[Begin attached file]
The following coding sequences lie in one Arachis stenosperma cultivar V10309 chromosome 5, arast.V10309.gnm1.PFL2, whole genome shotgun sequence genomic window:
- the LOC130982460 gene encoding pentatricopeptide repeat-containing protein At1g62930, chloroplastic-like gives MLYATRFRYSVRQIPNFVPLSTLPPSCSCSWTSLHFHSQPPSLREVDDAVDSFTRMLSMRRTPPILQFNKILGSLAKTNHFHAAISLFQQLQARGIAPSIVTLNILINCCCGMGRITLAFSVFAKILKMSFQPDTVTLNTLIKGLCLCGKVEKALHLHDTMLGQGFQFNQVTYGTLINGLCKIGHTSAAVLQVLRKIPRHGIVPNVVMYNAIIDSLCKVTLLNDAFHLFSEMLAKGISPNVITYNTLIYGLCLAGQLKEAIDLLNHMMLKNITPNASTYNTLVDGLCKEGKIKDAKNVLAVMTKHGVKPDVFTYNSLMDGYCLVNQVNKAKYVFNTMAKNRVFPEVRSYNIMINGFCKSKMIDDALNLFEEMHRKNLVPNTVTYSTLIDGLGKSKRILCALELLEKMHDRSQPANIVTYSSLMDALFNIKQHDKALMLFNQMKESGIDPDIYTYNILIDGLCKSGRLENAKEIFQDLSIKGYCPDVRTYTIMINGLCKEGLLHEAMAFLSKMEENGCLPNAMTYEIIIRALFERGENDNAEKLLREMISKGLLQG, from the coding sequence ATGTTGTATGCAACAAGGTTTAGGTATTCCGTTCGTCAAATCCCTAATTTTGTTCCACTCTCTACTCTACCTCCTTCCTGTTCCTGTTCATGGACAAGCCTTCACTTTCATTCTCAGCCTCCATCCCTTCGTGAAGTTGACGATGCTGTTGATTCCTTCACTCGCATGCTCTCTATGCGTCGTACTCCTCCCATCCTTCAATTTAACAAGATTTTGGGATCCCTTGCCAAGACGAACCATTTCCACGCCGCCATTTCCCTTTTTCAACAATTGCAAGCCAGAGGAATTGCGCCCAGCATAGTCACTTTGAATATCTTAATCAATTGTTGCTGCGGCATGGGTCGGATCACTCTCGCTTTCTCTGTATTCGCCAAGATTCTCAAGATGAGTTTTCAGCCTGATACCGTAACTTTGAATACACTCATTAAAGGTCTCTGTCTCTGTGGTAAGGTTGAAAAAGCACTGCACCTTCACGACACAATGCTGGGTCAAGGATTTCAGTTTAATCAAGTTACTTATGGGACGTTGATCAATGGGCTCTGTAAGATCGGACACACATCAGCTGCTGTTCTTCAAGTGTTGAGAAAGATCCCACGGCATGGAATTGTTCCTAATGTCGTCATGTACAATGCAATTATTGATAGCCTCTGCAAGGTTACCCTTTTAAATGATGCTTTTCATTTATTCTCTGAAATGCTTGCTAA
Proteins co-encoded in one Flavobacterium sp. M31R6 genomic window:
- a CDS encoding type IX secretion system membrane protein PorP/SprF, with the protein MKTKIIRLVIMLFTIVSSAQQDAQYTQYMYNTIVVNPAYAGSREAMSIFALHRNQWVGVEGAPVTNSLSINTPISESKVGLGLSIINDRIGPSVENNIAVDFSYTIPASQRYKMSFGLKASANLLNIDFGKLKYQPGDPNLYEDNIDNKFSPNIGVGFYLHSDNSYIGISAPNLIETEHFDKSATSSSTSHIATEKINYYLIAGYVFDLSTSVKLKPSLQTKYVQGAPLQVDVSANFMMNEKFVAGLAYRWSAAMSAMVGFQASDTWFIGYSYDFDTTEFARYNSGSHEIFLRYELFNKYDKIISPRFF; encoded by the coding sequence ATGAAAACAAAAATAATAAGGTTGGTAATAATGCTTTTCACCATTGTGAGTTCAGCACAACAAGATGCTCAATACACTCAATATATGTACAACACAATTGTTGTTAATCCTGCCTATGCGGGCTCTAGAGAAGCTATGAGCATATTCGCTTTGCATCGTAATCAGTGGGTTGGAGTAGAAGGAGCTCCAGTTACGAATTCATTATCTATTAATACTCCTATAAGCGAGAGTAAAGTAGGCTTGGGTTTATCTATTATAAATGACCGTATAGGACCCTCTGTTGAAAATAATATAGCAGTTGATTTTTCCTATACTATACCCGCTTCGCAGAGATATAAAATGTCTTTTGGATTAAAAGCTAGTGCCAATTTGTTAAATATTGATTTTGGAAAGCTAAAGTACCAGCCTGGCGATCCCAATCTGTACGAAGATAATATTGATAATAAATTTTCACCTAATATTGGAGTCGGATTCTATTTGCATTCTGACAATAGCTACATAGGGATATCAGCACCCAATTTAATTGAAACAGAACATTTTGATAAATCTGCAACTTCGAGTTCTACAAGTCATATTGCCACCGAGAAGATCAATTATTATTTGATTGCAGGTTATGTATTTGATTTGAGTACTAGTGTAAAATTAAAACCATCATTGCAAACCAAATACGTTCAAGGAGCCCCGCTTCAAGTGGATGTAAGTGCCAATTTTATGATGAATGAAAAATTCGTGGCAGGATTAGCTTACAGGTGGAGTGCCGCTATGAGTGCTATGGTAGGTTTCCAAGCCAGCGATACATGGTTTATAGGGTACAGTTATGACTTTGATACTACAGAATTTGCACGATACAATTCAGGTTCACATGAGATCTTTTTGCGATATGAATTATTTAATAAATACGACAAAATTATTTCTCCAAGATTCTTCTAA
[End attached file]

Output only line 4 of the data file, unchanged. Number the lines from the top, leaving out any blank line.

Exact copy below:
- a CDS encoding type IX secretion system membrane protein PorP/SprF, with the protein MKTKIIRLVIMLFTIVSSAQQDAQYTQYMYNTIVVNPAYAGSREAMSIFALHRNQWVGVEGAPVTNSLSINTPISESKVGLGLSIINDRIGPSVENNIAVDFSYTIPASQRYKMSFGLKASANLLNIDFGKLKYQPGDPNLYEDNIDNKFSPNIGVGFYLHSDNSYIGISAPNLIETEHFDKSATSSSTSHIATEKINYYLIAGYVFDLSTSVKLKPSLQTKYVQGAPLQVDVSANFMMNEKFVAGLAYRWSAAMSAMVGFQASDTWFIGYSYDFDTTEFARYNSGSHEIFLRYELFNKYDKIISPRFF; encoded by the coding sequence ATGAAAACAAAAATAATAAGGTTGGTAATAATGCTTTTCACCATTGTGAGTTCAGCACAACAAGATGCTCAATACACTCAATATATGTACAACACAATTGTTGTTAATCCTGCCTATGCGGGCTCTAGAGAAGCTATGAGCATATTCGCTTTGCATCGTAATCAGTGGGTTGGAGTAGAAGGAGCTCCAGTTACGAATTCATTATCTATTAATACTCCTATAAGCGAGAGTAAAGTAGGCTTGGGTTTATCTATTATAAATGACCGTATAGGACCCTCTGTTGAAAATAATATAGCAGTTGATTTTTCCTATACTATACCCGCTTCGCAGAGATATAAAATGTCTTTTGGATTAAAAGCTAGTGCCAATTTGTTAAATATTGATTTTGGAAAGCTAAAGTACCAGCCTGGCGATCCCAATCTGTACGAAGATAATATTGATAATAAATTTTCACCTAATATTGGAGTCGGATTCTATTTGCATTCTGACAATAGCTACATAGGGATATCAGCACCCAATTTAATTGAAACAGAACATTTTGATAAATCTGCAACTTCGAGTTCTACAAGTCATATTGCCACCGAGAAGATCAATTATTATTTGATTGCAGGTTATGTATTTGATTTGAGTACTAGTGTAAAATTAAAACCATCATTGCAAACCAAATACGTTCAAGGAGCCCCGCTTCAAGTGGATGTAAGTGCCAATTTTATGATGAATGAAAAATTCGTGGCAGGATTAGCTTACAGGTGGAGTGCCGCTATGAGTGCTATGGTAGGTTTCCAAGCCAGCGATACATGGTTTATAGGGTACAGTTATGACTTTGATACTACAGAATTTGCACGATACAATTCAGGTTCACATGAGATCTTTTTGCGATATGAATTATTTAATAAATACGACAAAATTATTTCTCCAAGATTCTTCTAA